Alice E. Shapley

University of California, Los Angeles, Los Ángeles, California, United States

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Publications (188)801.93 Total impact

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    ABSTRACT: We present results on the SFR-$M_*$ relation (i.e., the "main sequence") among star-forming galaxies at $1.37\leq z \leq2.61$ using the MOSFIRE Deep Evolution Field (MOSDEF) survey. Based on a sample of 261 star-forming galaxies with observations of H$\alpha$ and H$\beta$ emission lines, we have estimated robust dust-corrected instantaneous star-formation rates (SFRs) over a large dynamic range in stellar mass ($\sim 10^{9.0}-10^{11.5}M_\odot$). We find a tight correlation between SFR(H$\alpha$) and $M_*$ with an intrinsic scatter of 0.36 dex, 0.05 dex larger than that of UV-based SFRs. This increased scatter is consistent with predictions from numerical simulations of 0.03 - 0.1 dex, and is attributed to H$\alpha$ more accurately tracing SFR variations. The slope of the $\log(\text{SFR})-\log(M_*)$ relation, using SFR(H$\alpha$), at $1.4< z<2.6$ and over the stellar mass range of $10^{9.5}$ to $10^{11.5}M_\odot$ is $0.65\pm 0.09$. We find that different assumptions for the dust correction, such as using the stellar $E(B-V)$ with a Calzetti et al. (2000) attenuation curve, as well as the sample biases against red and dusty star-forming galaxies at large masses, could yield steeper slopes. Moreover, not correcting the Balmer emission line fluxes for the underlying Balmer absorption results in overestimating the dust extinction of H$\alpha$ and SFR(H$\alpha$) at the high-mass end by 2.1 (2.5) at $10^{10.6} M_\odot$ ($10^{11.1} M_\odot$) and artificially increases the slope of the main-sequence. The shallower main-sequence slope found here compared to that of galaxy evolution simulations may be indicative of different feedback processes governing the low- and/or high-mass end of the main sequence.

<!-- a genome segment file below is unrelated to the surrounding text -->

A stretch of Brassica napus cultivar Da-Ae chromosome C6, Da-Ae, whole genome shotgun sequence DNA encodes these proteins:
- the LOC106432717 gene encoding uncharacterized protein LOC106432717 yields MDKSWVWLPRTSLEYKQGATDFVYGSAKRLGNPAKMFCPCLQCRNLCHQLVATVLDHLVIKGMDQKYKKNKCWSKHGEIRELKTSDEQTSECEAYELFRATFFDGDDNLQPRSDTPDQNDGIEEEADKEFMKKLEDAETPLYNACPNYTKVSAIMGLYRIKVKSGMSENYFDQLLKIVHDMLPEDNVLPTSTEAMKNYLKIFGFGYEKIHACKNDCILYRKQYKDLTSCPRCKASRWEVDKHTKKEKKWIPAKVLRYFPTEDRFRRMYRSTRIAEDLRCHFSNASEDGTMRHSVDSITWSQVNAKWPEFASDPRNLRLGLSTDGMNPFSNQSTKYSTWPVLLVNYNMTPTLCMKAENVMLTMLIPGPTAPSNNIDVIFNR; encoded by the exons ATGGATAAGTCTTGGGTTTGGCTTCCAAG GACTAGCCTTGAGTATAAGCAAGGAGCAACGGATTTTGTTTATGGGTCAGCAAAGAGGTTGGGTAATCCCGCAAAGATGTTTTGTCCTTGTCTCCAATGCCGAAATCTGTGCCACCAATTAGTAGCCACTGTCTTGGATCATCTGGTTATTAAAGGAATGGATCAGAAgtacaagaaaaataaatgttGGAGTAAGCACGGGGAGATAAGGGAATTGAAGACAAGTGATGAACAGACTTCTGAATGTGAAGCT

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    David R. Law · Alice E. Shapley · Jade Checlair · Charles C. Steidel